Exit Strategy – Have You Considered an ESOP?

The decision to sell impacts your management team, your employees, and your own state of mind.  Deciding when and how to sell your business is a nerve-wracking time, and it can prove exponentially more difficult if you do not have a solid exit strategy that includes consideration of employee benefits and your transition plan. Personnel issues and your plan to effectively transition into retirement should be part of your exit strategy from the beginning.

There are many reasons to consider making an Employee Stock Ownership Plan  (ESOP) part of your exit strategy.  An ESOP is an employer funded benefit program set up to hold the company’s stock on behalf of employees. To effectively finance an ESOP a bank loan or seller financing is often necessary. But favorable tax laws sometimes make it much easier for a company to pay off ESOP debt than third party debt resulting from a more traditional leveraged buyout (LBO).

Many business owners are seeking similar traits in a potential buyer of their company. These traits are primarily focused on non-financial objectives and include:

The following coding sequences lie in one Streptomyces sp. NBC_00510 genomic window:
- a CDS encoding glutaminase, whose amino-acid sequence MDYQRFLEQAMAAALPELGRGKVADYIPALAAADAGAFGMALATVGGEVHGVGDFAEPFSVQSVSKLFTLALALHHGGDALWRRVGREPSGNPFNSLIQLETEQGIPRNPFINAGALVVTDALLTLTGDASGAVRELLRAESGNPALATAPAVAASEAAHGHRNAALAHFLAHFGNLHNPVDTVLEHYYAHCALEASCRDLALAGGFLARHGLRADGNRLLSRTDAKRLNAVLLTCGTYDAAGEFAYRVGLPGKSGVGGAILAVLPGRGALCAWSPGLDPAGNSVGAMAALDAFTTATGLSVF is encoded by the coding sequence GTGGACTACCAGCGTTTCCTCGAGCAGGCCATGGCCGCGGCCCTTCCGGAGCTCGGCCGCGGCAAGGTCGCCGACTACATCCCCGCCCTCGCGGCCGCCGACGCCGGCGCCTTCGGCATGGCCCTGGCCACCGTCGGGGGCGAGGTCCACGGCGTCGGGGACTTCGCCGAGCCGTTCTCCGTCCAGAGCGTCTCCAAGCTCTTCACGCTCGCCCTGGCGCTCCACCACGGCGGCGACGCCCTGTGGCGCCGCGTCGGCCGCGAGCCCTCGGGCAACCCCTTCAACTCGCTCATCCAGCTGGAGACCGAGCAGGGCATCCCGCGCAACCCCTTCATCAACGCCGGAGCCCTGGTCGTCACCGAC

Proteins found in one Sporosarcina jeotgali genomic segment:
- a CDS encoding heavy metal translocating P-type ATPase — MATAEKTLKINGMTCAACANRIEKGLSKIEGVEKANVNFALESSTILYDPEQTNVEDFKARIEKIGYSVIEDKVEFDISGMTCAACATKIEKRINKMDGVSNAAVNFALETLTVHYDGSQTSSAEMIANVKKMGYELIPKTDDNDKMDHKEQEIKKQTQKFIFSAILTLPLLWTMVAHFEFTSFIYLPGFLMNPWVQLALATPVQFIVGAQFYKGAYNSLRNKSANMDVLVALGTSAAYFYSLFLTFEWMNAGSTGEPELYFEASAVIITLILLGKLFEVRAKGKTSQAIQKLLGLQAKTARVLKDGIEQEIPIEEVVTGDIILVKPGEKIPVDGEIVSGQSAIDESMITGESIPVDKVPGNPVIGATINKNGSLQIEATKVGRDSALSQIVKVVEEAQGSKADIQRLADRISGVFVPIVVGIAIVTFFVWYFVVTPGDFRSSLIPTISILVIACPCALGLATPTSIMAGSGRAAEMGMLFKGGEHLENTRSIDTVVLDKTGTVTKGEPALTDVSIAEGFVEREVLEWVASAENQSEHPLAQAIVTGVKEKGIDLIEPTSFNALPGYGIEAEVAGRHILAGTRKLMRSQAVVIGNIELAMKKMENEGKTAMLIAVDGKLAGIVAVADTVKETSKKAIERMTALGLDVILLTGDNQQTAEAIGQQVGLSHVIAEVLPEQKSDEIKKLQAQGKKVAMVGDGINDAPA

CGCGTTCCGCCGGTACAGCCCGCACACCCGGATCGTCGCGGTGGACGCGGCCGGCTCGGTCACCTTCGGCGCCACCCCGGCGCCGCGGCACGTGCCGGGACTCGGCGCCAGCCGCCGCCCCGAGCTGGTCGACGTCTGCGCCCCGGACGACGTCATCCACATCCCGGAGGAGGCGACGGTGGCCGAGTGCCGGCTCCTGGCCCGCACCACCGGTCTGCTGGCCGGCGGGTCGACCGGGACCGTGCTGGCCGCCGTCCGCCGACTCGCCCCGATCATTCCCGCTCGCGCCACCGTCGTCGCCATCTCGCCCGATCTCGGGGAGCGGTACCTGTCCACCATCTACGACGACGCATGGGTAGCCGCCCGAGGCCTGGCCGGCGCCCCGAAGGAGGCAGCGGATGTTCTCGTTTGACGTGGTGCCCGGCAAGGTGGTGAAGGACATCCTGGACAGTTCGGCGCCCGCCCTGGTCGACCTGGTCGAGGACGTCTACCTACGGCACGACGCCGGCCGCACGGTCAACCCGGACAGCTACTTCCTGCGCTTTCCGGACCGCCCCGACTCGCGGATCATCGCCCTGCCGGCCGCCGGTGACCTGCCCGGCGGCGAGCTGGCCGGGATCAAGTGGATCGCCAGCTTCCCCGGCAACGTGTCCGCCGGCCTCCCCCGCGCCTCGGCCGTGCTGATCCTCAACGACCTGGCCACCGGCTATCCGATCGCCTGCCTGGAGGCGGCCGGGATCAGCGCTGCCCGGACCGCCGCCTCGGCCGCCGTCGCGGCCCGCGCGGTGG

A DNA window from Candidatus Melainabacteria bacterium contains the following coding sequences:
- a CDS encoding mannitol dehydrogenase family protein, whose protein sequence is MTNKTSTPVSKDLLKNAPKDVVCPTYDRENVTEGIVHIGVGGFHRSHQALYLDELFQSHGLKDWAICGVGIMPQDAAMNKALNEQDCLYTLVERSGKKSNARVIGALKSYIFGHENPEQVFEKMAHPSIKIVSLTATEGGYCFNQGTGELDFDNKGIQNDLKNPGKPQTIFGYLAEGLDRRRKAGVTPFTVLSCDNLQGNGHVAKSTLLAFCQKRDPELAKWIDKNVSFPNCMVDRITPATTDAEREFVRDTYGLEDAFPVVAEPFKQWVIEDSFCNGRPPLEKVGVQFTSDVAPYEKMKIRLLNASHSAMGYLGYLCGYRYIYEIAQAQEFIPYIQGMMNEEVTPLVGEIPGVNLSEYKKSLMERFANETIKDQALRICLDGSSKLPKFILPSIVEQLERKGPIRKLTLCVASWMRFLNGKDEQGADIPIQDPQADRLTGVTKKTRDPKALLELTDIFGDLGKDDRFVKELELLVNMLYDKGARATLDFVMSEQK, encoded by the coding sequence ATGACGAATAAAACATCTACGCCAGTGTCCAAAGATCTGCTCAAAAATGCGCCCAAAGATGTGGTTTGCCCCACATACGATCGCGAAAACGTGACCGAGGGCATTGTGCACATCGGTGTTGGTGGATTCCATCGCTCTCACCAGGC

• willingness to give the current owner a transition period of several years
  • buyer doesn’t demand that the seller liquidate every share at once
  • preference for a fixed-price transaction
  • buyer comes from the community or better yet the company
  • buyer will retain the entire workforce including office staff
  • willingness to give the “bench” an opportunity to step up and lead the organization upon the seller’s retirement

If you’ve determined that the situation described above is too good to be true, you might want to look into an ESOP.

Frequently, ownership is transferred to the ESOP in stages with the seller staying involved in the day to day operations of running the business. The business and all jobs remain in the community. A fixed sales price is often determined. And sellers are often surprised by the tax benefits resulting from an ESOP.  For example, capital gains taxes resulting from the sale of C corporation’s stock to an ESOP may be deferred or avoided. In addition, an ESOP-owned S corporation escapes federal income taxes at the corporate level AND at the shareholder level.

An ESOP allows a retiring owner to retain control over the transition process and puts the company in a tax-advantaged position for years to come. It’s certainly worth considering as you decide on the most effective exit strategy for your business.